The 2012 season has come to a close.
Our team banquet was a wonderful evening of celebration. We viewed the highlights video that I spent hours and hours creating (a tradition I started my first year of coaching). The runners told me days before the banquet that they couldn’t wait to see the video. Making the video is an excellent way for me to reflect on the season. As I inserted each photo and each clip into the video, I relived a pivotal, humorous, or memorable moment of the season. Season 2012 was definitely one to remember.
So now that the season has officially ended, I have found myself reflecting quite often about this team. Even though I graduated very few this season, I feel very sentimental about this year in particular. I am surprised that I feel this sense of loss after this season has ended. Why?
The team is a unique combination of athletes that create a different overall team personality each year. UXC 2012 was a very special team. I’ve never experienced anything like it. This year we were truly a family. I’ve never seen a mix of very different kids support one another like they did this year. It didn’t matter what social circle they were in, their grade level, whether they were varsity or junior varsity; they were a family. The seniors weren’t too cool to hang out with the freshmen at spaghetti dinners. The varsity guys always cheered on the junior varsity at meets. The veteran runners supported the new runners. We even had some 8th graders train with us this season, and the older guys made them feel welcome.
Not only did the personality of the team make practice enjoyable every single day, I truly believe our surprising success this season was due to their closeness. When you truly feel like you belong and you feel like an integral part of the group, aren’t you going to work harder for your team? Of course. Distance running is often seen as an individual sport, but it was far from being focused on the individual this year. The guys grouped up in every workout and every race. We had a larger team this year, so they really grouped up well at each level. They pushed each other every day. There was friendly competition among the guys. If someone lost his varsity spot to someone else, there were no hard feelings. They worked hard to earn the spot back, but it didn’t get personal.
I even did a rare line-up change for the varsity race of the county meet. One runner lost his varsity spot the meet before because he ran a phenomenal breakthrough race a few days prior, and he wasn’t recovered. I didn’t want him to be penalized for racing tough in a previous meet by losing his varsity spot. I discussed this dilemma with the two gentlemen involved. They both said whole-heartedly that the other teammate deserved the spot. That was one of the most impressive displays of team camaraderie I had ever seen on my team.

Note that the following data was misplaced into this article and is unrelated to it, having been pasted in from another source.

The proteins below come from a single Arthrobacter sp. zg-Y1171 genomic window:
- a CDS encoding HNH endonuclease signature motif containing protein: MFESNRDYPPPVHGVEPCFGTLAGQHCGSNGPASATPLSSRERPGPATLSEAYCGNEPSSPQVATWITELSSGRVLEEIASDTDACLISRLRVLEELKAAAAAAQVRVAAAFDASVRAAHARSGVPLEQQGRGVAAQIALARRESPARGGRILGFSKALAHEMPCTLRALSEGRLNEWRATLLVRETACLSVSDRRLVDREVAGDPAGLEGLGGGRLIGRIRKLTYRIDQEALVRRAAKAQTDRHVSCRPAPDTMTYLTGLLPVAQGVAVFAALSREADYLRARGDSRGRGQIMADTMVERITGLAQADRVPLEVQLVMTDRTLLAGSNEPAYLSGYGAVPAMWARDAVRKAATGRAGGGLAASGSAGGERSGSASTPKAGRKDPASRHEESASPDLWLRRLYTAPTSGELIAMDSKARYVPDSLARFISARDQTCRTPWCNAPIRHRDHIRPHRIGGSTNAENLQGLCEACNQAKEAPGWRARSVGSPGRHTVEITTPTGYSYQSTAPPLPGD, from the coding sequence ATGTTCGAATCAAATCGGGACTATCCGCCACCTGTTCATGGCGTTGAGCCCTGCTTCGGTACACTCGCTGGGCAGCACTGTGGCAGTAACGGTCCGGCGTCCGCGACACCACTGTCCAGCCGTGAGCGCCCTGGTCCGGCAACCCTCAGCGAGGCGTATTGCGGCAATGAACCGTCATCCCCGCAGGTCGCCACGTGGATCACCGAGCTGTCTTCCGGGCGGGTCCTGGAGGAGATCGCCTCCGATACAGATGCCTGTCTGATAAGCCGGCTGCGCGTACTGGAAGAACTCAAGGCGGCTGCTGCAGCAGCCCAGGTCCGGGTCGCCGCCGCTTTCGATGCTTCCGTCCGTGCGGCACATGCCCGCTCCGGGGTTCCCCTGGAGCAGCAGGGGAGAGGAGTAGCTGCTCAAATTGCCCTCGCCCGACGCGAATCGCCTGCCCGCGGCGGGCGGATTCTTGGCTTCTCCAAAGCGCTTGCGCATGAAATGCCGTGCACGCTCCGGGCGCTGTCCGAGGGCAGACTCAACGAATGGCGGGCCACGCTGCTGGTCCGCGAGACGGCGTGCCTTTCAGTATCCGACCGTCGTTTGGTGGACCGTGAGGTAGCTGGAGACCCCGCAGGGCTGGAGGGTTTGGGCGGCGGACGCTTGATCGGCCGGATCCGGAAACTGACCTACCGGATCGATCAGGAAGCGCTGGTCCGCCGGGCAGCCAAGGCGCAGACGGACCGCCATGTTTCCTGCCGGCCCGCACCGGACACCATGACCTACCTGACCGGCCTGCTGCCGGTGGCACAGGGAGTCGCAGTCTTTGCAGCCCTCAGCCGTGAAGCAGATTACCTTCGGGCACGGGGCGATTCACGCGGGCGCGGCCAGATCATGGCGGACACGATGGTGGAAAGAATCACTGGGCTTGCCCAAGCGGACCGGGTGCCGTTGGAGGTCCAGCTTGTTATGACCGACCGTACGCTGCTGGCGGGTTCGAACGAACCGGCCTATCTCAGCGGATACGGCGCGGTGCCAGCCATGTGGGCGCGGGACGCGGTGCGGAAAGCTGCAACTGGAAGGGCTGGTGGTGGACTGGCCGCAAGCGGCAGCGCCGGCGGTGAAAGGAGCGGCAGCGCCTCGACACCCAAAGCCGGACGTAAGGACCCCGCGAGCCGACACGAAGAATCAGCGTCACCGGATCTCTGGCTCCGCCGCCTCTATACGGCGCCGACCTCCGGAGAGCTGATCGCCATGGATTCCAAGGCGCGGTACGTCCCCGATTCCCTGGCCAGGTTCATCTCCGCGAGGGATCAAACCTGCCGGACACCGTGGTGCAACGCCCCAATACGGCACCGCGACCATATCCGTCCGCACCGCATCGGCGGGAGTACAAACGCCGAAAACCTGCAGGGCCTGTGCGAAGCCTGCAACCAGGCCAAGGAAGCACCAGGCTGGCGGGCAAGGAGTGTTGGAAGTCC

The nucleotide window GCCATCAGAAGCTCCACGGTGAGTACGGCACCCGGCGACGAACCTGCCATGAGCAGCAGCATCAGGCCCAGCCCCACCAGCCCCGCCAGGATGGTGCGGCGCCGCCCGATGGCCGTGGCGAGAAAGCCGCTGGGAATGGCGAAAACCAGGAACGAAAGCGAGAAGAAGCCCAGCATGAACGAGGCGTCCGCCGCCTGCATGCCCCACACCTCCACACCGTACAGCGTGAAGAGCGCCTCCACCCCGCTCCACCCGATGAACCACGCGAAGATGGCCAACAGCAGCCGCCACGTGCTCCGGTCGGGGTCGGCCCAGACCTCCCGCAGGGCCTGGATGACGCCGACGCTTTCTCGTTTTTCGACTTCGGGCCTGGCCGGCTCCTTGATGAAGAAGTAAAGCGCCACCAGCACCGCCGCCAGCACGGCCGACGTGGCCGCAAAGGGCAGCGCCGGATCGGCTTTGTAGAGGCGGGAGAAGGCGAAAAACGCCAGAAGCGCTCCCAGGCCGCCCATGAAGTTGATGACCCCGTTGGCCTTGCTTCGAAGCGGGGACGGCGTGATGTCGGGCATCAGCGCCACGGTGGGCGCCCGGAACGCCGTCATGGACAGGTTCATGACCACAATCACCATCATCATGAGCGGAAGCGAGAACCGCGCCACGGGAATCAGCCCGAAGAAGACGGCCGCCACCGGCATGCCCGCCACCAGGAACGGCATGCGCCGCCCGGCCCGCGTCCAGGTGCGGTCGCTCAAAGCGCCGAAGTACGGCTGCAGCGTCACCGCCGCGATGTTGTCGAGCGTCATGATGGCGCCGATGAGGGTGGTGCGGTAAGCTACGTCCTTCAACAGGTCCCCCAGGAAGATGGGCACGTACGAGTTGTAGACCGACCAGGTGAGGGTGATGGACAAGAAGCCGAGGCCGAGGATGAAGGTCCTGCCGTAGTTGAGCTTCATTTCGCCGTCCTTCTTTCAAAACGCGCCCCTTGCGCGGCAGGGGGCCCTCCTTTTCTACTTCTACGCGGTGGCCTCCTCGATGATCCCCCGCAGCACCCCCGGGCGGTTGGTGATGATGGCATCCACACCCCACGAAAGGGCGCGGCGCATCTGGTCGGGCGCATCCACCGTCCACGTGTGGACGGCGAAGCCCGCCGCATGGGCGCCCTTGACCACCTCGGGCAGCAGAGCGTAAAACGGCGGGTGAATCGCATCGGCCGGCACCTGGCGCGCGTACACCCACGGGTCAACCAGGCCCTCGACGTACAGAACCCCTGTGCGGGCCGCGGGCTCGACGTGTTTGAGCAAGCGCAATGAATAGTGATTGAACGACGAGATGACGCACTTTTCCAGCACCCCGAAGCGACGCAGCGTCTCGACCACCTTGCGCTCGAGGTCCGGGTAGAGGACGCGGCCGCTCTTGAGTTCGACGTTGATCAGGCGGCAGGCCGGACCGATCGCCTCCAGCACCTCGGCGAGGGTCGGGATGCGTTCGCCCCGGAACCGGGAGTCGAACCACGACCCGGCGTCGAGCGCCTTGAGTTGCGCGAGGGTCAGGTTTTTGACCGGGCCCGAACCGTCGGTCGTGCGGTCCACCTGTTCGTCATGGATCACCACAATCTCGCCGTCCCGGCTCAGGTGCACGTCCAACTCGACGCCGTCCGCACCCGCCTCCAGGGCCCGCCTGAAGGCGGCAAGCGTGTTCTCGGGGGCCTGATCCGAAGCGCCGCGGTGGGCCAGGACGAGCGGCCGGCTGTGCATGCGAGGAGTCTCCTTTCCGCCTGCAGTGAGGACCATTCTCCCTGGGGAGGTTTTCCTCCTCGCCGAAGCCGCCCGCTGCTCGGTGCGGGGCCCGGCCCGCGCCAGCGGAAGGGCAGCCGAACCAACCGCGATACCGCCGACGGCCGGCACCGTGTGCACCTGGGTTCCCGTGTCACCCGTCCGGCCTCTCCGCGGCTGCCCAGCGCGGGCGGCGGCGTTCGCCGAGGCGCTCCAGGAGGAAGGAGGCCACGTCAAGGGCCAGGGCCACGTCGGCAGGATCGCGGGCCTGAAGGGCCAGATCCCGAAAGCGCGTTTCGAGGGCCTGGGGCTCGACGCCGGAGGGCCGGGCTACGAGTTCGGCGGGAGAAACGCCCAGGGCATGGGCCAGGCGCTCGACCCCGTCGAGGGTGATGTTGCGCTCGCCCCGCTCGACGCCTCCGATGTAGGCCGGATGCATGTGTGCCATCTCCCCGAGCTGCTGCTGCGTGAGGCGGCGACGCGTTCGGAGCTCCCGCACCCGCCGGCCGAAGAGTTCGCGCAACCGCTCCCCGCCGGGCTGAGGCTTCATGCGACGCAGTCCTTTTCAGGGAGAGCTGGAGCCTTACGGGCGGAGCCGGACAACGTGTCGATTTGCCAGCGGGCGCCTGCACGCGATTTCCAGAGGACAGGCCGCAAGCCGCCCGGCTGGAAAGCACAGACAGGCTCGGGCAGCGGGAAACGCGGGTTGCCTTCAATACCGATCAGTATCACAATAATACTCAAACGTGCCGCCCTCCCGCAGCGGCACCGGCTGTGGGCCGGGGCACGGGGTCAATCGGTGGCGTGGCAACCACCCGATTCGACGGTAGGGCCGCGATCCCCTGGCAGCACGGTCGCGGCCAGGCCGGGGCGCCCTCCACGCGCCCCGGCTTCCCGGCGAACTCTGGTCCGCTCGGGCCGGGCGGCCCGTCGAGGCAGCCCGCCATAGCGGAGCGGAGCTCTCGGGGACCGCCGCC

So why do I suffer from a little case of the post-season blues? I have realized that every season is different, and there will never be another season quite like this one. Not to say that next year won’t be quite as fun or exciting. I’m sure it will. We have a chance to accomplish great things next season, and winning is always enjoyable. But I am sure it will feel different. This year was special because this group was so young and so green (of 29 team members, 15 were first-year runners), that every time they had a breakthrough, the team celebrated. Next year, most of the guys will be back (we are only graduating 4), but there will be higher expectations, and the breakthroughs of these young men won’t be as surprising. Having a successful season will be expected.
Season 2012 was an exciting year of discovery. It was quite the ride. As a coach, I need to remember what it was that made this season special, and carry over as many of the positives from this season to the next: good leadership, mutual respect, hard work, tough racing, supporting one another, and simply loving being part of this team. I have a feeling that the tradition of our team being a family will continue due to their positive experience this year. When the younger guys move up, and the new guys come in, they will treat the new guys with the same respect as they were given when they were first-year runners. This is how a program is built. Each year gets better and better. This is why I love coaching.